As I mentioned above, awareness was the main reason for creating the website www.pudendalnerve.com.au. There was no information anywhere at the time. There is a bit more online now but I often find what’s online is not very hopeful. It’s never a patient voice – someone you can identify with. I wanted to make it more personal and keep it up to date too. The website has an incredible amount of visits all around the world.
The book was a cathartic exercise for me and a creative one too. I wanted to also create a companion for others with PN. I wanted the book to serve a purpose for those that have no idea what PN is and I didn’t want it to be a huge bio, it had to be short and with many images.
6. How has experiencing pelvic pain affected your relationship with family and friends?
Sadly it affected my family relationship as we can’t do the things we used to or even see each other as often. When I think about how PN has affected my friends, I could almost say it’s sifted the goodies from the badies actually! And I’ve made so many new friends in my local community as they are the ones I can physically get to (at the local cafe, restaurant, gallery opening etc). You really do find out who your friends are.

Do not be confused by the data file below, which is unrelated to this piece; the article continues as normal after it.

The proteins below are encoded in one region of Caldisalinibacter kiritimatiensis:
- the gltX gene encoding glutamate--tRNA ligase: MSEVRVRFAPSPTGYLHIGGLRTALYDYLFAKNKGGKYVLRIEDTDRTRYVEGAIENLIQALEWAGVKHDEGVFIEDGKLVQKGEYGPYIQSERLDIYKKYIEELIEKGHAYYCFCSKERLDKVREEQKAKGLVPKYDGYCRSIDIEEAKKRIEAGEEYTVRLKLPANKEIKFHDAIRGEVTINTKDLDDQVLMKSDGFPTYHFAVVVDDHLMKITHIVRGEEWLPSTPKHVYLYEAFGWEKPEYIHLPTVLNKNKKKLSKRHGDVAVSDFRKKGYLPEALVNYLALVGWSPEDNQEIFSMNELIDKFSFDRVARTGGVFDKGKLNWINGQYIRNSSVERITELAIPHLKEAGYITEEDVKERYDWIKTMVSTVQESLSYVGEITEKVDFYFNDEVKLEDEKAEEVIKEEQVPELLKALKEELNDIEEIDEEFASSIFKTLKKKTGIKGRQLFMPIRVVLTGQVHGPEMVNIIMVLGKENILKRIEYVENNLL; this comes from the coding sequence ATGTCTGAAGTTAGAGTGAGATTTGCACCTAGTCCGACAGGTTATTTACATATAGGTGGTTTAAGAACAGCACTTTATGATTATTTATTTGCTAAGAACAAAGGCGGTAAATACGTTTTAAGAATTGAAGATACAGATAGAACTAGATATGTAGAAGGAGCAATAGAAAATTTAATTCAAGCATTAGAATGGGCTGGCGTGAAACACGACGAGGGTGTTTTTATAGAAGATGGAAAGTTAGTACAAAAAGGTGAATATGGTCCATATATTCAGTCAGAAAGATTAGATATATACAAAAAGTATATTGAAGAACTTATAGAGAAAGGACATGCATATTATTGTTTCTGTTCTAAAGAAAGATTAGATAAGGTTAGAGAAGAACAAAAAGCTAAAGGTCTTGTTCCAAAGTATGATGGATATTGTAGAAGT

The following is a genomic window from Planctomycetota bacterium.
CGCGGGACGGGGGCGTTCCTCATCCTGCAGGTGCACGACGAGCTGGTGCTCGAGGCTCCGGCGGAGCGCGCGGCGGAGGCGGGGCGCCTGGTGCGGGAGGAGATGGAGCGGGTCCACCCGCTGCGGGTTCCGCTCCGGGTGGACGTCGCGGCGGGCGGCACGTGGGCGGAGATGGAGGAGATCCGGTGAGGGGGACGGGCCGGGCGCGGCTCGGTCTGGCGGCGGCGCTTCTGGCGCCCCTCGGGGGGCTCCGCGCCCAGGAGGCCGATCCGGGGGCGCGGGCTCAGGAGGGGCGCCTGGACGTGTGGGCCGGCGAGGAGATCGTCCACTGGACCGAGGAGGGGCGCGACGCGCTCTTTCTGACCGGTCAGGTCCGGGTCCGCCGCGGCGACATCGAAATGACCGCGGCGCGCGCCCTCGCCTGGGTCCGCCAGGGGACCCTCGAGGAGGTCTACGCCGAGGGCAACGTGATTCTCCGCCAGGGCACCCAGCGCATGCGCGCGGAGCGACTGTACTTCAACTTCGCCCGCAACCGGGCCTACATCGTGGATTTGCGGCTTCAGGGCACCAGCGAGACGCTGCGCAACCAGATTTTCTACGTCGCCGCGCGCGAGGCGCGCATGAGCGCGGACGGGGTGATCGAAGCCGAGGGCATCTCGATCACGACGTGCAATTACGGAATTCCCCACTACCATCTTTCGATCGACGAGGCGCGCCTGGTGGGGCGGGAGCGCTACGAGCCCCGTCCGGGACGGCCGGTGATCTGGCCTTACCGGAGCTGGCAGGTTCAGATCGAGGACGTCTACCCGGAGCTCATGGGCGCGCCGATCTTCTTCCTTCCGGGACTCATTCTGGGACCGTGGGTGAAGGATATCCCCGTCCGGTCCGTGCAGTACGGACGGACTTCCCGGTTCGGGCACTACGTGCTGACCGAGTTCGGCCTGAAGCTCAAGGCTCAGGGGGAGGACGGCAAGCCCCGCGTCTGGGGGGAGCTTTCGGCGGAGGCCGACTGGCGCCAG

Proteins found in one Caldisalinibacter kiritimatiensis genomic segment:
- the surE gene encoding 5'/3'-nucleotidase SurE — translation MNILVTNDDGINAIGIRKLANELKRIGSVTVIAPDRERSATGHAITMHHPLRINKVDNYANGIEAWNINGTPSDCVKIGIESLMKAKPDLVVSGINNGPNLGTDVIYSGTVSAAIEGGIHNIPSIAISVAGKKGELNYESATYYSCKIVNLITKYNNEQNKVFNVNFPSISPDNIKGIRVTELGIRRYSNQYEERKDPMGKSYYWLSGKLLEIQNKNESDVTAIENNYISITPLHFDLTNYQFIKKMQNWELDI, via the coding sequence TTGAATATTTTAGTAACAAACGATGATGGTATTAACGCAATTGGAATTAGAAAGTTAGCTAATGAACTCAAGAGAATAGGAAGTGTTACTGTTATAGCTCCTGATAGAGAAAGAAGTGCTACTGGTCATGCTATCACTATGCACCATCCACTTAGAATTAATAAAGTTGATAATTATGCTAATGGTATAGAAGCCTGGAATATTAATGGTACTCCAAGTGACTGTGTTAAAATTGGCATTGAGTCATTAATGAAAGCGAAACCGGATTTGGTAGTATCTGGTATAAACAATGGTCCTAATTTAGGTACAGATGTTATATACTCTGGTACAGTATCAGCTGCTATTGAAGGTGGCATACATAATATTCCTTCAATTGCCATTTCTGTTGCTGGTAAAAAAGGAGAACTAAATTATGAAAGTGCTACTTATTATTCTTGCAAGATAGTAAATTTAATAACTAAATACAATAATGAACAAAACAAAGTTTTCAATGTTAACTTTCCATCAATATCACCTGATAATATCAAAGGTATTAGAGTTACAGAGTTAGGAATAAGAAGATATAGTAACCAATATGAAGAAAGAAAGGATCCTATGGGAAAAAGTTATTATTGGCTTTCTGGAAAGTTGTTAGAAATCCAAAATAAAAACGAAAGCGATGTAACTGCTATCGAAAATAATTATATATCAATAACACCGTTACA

I’m sad I can’t go away with friends/family, go out for a day, drive out to a winery for a Sunday lunch, attend many of the special birthdays and occasions… but I just can’t do anything about it. I fill that gap now with artwork. I’m lucky I have creativity.
Most affected and most upsetting is seeing my husband’s life and our relationship change. We are certainly getting through PN and the massive change of life, but it is very difficult, we’ve lost our freedom, our spontaneity, we are under much more pressure and there are great sacrifices to make daily. I also rely on his help 24/7, he is my biggest treatment by far. Without him none of my treatment would be affective I believe.